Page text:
Sharing The Peapod's Travel Adventures...

The Royal Botanic Gardens of Melbourne

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This entry was posted on 5/18/2007 8:25 PM and is filed under Australia.

Melbourne has a magnificent and vast park right in the heart of the city known as the Royal Botanic Gardens.  They were founded in 1846 and their first two directors, Baron Ferdinand von Mueller, acclaimed as one of the greatest botanists of the 19th century and William Guilfoyle are credited with creating their magnificent landscape design and beauty.  Here is one view of it...



Mother's Day happened to be an unseasonably warm summer-like day, and the park was full full full - it's always so great to see a park so well loved and utilized.



The Royal botanic Gardens extends over 36 hectares (that's 89 acres!) and has more than 52,000 individual plants.  The Gardens are home to The National Herbarium of Victoria - one of the oldest scientific institutions in Victoria renowned for its research into plant systematics, taxonomy and biodiversity.   The Herbarium houses the State Botanical Collection which consists of over one million dried specimens of plants, fungi and algae from around Australia.  Australia is so huge that it still has countless unidentified plant species in the bushland still waiting to be discovered.



One of the things we love about the gardens are the numerous statues and monuments scattered throughout.  Many of them are war veteran memorials, like these...








This shrine was the site of the dawn ANZAC day memorial parade, in honor of the Australian and New Zealand Army Corp that died in WWI, particularly those that died at Gallipoli in 1915.  The Battle of Gallipoli left marks in the psyches of both Australia and New Zealand.  ANZAC Day is commemorated in Australia and New Zealand on April 25th, and it was this battle that marked the birth of the  national identities of both these nations, as separate from the Commonwealth.  We watched the ANZAC Day parade from our balcony, and thousands of people walked in it.  Lots of grandchildren with the grandparents and lots of bagpipe brigades - they honor their veterans well here...

Another great find in the garden was the Observatory.  Here is a picture of part of the building...



What struck us most was the signage next to us, which we've transcribed for you here.  Check it out - how time itself was variable in early Melbourne...

The Reliable Science of Astronomy

"Every well-determined star, from the moment its place is registered becomes to the astronomer, the geographer, the navigator, the surveyor, a point of departure which can never deceive or fail... as available for regulating a town clock as for conducting a navy to the Indies."
-Robert Ellery, Melbourne's First Government Astronomer, 1878

The restrained Italianate grandeur of this building tells us something of the status of astronomy in 19th century Melbourne.  In the decade before its construction in 1863, Melbourne's population had grown rapidly from 77,000 to 540,000 as people poured into the region lured by the prospects of gold.  Suddenly Melbourne had become unthinkably rich.  And there was a concern that it should also become "Civilized" - a centre of learning, not simply a colony of itinerants.  Science could be a foundation and no science was more reliable tat that of astronomy, founded on the certainty of the stars.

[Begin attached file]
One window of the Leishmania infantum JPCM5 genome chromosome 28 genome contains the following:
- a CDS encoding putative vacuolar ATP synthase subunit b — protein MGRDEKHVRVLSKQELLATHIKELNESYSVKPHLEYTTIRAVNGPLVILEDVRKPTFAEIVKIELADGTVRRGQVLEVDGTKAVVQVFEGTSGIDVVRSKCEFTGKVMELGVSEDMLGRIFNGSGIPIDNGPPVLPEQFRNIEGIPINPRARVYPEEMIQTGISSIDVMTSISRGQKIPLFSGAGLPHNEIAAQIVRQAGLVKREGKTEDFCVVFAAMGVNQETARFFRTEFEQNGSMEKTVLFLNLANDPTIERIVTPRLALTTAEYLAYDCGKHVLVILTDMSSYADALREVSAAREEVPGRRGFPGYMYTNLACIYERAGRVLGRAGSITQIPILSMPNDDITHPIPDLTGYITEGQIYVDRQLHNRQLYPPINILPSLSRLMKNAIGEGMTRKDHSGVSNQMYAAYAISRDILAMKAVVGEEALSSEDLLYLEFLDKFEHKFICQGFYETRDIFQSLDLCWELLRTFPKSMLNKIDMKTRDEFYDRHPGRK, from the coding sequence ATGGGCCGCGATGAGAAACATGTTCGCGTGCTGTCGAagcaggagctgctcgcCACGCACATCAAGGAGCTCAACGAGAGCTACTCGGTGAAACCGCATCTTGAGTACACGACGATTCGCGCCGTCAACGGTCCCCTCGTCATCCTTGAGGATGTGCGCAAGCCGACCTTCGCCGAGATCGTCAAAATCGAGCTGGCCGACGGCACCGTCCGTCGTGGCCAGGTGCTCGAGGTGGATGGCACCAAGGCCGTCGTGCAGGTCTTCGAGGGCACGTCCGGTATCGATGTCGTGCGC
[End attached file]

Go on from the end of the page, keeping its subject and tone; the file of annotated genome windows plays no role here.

Hard as it is to now imagine, for most of the 19th century time itself was unstable in Melbourne.  Before the invention of accurate, affordable time-pieces and without a public clock, the people of Melbourne were unable to work to an agreed time, meet at agreed times, sail at agreed times.

"Never was a city so doomed to having great varieties of or variations in time as Melbourne; the truth being that there is no true, recognized or proper standard of time in the place"  - Argus 1853

From their precise nightly readings of star positions, the Observatory astronomers fixed local time and set the chronometers of ship's captains.  Knowing the time was  critical to accurate navigation.  They also telegraphed local time directly to a public clock in Melbourne's busy Bourke Street.  This was an innovation.  Work could now start and finish at agreed times.  Railways, beginning to link the country, could set timetables.  Melbourne could be synchronized to the time of the outside world.

The Observatory also provided important practical information useful to the developing colony.  For example, Melbourne's astronomers were determined that local newspapers be provided with forecasts of tomorrow's weather, not jut yesterday's reports.

Time and the weather, the elements that were so influencing yet strange and variable to Victoria's early colonists, could become known as a result of the work of Melbourne Observatory.


So, while Sydney's Botanic Garden is bordered by Sydney Harbour, Melbourne's Garden has the Yarra River, as well as a good size lake in the garden too.  One thing we miss though in this park are the flying fox bats.  They've found a way to chase them away and encouraged them to take up a more rural residence somewhere else because of the damage they were doing to the trees.  We also miss the wild cockatoos and lorries that Sydney has, but that has more to do with the weather than any fault of Melbourne's park system. 

 

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